I think they key was just wanting it. I knew I didn't have the best downwind race so coming back upwind I gave 110%- even when sailing on my own not in close proximity to the fleet. The 70cm kashy fin points like an Americas cup boat even when overpowered- theres a lot of lift. Off the breeze, its a little hairy in the voodoo chop but Mike Z factored that in with the double chicken strap this year.
It wasn't until later in the evening when the elapsed time came out did we realize that Ben- who rounded the bottom mark 10 minutes behind me- sailed a faster upwind course than me by 73 seconds. He was really flying with his 11.6. I didn't think it was possible but over the long haul it was his better vmg than won. Ben goes for speed. Hes a big boy weighing in at 210-220lbs. Combine that with a fast rig and some serious footing and you've got your upwind champion.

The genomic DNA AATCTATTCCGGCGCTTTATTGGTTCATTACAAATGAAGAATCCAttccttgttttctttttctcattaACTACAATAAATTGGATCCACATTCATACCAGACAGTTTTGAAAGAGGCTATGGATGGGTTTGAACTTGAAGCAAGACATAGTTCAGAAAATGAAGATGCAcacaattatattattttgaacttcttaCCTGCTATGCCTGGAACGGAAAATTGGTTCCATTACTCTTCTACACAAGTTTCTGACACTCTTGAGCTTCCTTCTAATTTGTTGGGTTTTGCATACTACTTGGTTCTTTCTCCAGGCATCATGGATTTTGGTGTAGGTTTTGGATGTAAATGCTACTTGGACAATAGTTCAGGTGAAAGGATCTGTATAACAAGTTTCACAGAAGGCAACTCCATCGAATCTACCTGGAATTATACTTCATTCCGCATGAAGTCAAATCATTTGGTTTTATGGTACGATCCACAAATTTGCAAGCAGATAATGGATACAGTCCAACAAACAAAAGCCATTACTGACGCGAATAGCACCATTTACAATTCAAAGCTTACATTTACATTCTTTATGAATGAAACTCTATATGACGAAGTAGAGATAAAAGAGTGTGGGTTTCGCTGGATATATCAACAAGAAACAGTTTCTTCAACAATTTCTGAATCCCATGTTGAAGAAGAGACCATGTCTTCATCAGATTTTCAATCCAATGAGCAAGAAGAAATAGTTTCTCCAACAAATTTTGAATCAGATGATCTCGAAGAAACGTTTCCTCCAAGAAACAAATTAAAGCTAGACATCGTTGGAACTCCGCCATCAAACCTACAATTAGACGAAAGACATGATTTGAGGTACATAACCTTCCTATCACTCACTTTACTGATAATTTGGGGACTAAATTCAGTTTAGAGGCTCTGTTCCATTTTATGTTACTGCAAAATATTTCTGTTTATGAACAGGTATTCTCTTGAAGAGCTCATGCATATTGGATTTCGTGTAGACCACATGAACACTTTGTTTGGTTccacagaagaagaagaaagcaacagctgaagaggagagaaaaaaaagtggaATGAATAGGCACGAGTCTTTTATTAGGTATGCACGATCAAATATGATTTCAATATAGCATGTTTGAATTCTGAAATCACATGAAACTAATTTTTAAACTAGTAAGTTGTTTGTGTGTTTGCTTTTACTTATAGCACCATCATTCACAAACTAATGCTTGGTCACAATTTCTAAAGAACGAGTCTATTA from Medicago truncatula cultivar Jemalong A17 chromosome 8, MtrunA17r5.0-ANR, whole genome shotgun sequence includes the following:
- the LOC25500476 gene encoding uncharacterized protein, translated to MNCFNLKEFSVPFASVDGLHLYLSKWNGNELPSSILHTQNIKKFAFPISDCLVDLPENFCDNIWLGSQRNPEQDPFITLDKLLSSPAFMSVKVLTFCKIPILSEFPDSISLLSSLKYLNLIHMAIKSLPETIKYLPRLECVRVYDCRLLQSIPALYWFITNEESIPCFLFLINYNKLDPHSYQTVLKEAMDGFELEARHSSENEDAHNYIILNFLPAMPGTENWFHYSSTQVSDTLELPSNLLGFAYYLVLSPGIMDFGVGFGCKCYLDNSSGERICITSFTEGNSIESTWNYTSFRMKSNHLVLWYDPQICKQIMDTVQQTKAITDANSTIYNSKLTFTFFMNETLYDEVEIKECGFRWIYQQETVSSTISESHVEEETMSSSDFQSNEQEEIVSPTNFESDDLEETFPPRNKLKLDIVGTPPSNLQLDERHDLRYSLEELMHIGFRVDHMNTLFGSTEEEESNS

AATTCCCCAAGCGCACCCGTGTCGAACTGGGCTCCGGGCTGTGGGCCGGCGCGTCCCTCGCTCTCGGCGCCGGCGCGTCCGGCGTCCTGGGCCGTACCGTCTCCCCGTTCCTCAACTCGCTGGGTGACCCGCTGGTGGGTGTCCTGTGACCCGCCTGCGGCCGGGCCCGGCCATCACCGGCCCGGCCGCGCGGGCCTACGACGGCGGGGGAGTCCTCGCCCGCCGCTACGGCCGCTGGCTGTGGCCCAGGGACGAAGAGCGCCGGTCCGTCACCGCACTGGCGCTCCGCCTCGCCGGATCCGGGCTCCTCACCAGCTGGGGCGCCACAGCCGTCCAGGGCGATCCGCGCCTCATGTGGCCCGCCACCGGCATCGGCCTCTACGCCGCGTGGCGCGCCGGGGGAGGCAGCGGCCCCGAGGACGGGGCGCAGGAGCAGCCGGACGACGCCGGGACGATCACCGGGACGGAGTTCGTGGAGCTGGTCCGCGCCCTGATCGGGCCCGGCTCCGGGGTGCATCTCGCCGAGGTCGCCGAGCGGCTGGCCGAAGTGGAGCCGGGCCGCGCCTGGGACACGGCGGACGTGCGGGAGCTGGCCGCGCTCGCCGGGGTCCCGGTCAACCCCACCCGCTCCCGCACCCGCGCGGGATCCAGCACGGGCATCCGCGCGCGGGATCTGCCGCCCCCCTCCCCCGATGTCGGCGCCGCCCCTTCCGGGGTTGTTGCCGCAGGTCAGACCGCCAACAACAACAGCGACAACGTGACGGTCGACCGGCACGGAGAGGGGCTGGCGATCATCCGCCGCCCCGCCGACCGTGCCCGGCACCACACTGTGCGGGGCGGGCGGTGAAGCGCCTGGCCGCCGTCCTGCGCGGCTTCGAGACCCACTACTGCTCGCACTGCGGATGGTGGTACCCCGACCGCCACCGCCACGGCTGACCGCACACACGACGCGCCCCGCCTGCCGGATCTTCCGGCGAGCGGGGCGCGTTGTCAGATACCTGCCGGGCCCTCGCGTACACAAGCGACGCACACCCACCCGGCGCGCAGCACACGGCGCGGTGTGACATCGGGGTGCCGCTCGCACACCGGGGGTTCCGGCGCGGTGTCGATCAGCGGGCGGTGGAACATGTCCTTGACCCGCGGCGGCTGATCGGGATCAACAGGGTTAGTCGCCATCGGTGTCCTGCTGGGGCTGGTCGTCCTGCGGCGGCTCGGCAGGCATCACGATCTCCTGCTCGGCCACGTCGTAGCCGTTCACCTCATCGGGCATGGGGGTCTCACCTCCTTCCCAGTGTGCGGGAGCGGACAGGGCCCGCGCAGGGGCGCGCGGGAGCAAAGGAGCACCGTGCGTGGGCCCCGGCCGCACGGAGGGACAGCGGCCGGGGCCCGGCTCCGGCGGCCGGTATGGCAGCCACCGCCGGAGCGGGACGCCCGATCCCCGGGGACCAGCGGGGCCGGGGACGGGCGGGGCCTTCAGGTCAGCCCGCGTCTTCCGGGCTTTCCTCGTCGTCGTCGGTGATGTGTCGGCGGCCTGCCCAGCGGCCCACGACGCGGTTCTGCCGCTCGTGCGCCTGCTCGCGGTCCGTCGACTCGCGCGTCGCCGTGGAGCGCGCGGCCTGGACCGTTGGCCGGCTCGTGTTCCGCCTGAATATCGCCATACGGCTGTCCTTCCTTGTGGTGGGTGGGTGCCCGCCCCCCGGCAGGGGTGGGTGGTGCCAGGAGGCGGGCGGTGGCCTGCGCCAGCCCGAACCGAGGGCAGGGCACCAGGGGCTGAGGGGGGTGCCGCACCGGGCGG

Congrats to him and Eric for showing us how to get the job done.
A couple of hundred photos from the race- can be found here
Thanks again to Chris for enduring a wet day on the water!
Results and Al's gps tracks can be found here